American Morons by Glen Hirschberg
The pleasure in a ghost story is in the ending, and in the story’s ability to linger, like ghosts themselves, in the unlit rooms of the mind. By these two measures, Glen Hirshberg’s American Morons is a collection of great ghost stories, though not all of them contain elements of the supernatural. Either way, the author’s strength is in his ability not to shock or even scare, but to create characters who are genuinely haunted and whose stories have an afterlife in their reader’s consciousness.
The style of these seven stories, despite often elegant, even lyrically descriptive prose, borders on the minimalistic. In the title story, two Americans traveling in Italy, find themselves broken down after fueling their car with the wrong gasoline. The subsequent action involves some uncomfortable assistance from a pair of Italians referred to only as “troll” and “reedy boy,” though it is the former relationship of the Americans, hardly mentioned throughout, that resonates in the end. The structure of most of the stories follows this same pattern: present action sprinkled with allusions to a past event, often the death or illness of a parent. For the most part, the elision of detail and full-fledged flashback heighten the claustrophobic effect, as in “Transitway.” Other times, as in “Like a Lily in a Flood” and “Flowers on Their Bridles, Hooves in the Air,” one wishes for more reasons to sympathize with the characters before the arrival of the endings, which are consistently stellar.
Hirshberg is a master mood-setter, and his premises are largely original. The time spent in one place, however, in stories often longer than twenty-five pages occasionally crosses the line from languorous to plodding.
One of the gems of the collection is the beautiful if overlong “Flowers on Their Bridles, Hooves in the Air.” A husband, his wife, and their old friend visit a Long Beach amusement park which may or may not exist, an inventive backdrop for the story’s subtext concerning adult friendships and how we are defined by our past. But like the wife in the story, in search of her own father’s ghost, the reader is not sure what’s there and what isn’t. On the other hand, if you stick around for the ending of each story, you might find yourself thinking, as I often did, who cares?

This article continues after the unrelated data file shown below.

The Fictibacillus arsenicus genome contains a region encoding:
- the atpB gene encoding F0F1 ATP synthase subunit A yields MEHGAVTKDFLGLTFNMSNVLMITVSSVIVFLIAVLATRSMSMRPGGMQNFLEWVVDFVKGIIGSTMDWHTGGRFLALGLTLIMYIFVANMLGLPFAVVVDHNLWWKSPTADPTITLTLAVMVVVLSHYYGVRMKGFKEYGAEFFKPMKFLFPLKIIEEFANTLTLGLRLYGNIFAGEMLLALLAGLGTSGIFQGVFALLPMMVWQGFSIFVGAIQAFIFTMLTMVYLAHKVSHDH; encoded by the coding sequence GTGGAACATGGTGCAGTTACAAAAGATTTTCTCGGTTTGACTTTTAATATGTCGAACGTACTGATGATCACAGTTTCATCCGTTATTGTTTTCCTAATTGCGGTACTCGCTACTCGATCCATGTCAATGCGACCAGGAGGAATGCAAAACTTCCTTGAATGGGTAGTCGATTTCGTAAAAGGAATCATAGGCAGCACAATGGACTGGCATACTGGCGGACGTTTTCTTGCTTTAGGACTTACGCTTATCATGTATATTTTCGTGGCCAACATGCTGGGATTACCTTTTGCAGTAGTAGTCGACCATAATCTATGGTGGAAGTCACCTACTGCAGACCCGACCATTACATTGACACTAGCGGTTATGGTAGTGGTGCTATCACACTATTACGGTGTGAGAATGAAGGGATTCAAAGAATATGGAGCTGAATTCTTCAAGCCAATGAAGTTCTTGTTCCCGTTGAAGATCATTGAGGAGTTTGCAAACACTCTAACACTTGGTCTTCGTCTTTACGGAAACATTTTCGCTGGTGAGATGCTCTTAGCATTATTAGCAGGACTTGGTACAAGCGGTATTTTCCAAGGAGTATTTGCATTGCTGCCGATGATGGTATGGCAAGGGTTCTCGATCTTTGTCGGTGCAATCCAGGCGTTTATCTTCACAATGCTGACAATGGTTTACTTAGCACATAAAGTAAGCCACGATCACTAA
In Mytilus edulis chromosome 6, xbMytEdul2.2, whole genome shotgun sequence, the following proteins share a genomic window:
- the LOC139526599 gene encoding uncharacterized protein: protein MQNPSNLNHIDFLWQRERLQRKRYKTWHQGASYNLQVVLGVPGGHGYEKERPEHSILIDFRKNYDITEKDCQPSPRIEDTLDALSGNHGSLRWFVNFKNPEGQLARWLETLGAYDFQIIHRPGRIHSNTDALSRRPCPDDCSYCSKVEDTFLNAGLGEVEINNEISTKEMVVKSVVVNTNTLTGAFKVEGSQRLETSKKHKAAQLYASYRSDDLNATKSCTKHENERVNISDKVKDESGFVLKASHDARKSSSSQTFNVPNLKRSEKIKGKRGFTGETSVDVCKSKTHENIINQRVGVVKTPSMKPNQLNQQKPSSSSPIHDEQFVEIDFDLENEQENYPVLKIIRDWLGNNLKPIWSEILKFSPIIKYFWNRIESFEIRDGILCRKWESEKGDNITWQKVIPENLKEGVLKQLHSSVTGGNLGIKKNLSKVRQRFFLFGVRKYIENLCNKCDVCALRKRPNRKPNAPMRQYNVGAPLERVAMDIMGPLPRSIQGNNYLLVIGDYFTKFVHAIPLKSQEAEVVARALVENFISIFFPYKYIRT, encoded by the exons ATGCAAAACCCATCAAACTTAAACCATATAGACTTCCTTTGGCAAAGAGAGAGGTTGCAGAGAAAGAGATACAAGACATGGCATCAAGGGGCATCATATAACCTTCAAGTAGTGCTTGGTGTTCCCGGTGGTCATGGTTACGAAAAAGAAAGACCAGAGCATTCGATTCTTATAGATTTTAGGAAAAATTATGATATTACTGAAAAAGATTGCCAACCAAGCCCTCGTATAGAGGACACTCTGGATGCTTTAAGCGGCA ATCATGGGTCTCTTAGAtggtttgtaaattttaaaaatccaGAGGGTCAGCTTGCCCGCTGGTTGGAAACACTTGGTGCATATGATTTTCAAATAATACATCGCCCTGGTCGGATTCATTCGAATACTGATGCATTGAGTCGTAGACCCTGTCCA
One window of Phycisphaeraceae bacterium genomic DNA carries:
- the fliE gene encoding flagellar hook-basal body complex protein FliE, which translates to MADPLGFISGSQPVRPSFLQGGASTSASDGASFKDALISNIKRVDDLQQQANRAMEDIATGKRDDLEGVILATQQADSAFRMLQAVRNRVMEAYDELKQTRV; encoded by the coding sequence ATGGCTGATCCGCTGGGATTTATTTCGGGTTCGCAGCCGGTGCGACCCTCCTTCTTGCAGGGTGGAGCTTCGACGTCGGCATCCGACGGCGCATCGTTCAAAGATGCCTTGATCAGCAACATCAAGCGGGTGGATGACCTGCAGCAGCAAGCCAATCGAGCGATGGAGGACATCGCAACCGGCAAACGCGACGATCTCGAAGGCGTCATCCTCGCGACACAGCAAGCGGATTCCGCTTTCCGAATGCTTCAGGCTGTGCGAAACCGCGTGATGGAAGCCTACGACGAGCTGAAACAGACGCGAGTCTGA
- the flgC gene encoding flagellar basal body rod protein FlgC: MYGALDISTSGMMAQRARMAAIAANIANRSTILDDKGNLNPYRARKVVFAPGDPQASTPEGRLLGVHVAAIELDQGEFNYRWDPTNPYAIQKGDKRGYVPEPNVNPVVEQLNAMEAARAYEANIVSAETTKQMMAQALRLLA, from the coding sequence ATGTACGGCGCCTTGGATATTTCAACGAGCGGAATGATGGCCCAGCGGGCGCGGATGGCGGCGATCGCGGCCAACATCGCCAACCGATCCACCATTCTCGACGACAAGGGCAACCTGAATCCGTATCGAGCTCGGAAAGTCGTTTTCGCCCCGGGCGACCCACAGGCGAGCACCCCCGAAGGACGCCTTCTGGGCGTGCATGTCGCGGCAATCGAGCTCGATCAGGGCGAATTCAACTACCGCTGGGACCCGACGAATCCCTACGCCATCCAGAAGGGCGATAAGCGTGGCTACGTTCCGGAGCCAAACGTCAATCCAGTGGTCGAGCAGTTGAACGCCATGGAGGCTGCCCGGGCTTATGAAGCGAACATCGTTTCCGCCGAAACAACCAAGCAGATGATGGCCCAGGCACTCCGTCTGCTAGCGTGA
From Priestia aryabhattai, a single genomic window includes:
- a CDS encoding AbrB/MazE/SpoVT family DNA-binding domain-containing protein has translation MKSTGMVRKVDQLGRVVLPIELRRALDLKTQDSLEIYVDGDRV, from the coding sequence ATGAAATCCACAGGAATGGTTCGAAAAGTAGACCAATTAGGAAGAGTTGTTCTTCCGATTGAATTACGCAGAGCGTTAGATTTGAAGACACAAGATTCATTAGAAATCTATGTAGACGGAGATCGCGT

It is the ending, in fact, where Hirshberg excels and nearly justifies every word of every tale. I would be remiss to give too much away, but the satisfaction usually has more to do with thought than plot. Even in “Transitway,” when the climax is the death of a character, Hirshberg transcends the event itself with a gorgeous description that evokes all the emotion in the survivor left behind:
The most astonishing part, in the end, was the absence of blood. Each shining sliver of Q seemed to shoot straight up, like a spark ejected from a fire, and for that one moment, all the things he was and knew seemed to hover in the air, all jumbled up, a kaleidoscope of bone and books and beer and muscle and love of kids and quiet, seething desperation. And then it vanished. Every speck.
American Morons isn’t without a quirky sense of humor. Usually the humor is subordinate to a more ominous brooding. Wisely, Hirshberg’s characters and situations are never funny enough to pierce the tension, which is an increasingly undervalued element in what’s now being called, for the month anyway, speculative fiction. Most surprising is the sense of unity in this collection that mingles the normal with the paranormal. Ghosts or none, all seven of these stories are haunted by the same belief in something that’s not always there.
American Morons by Glen Hirshberg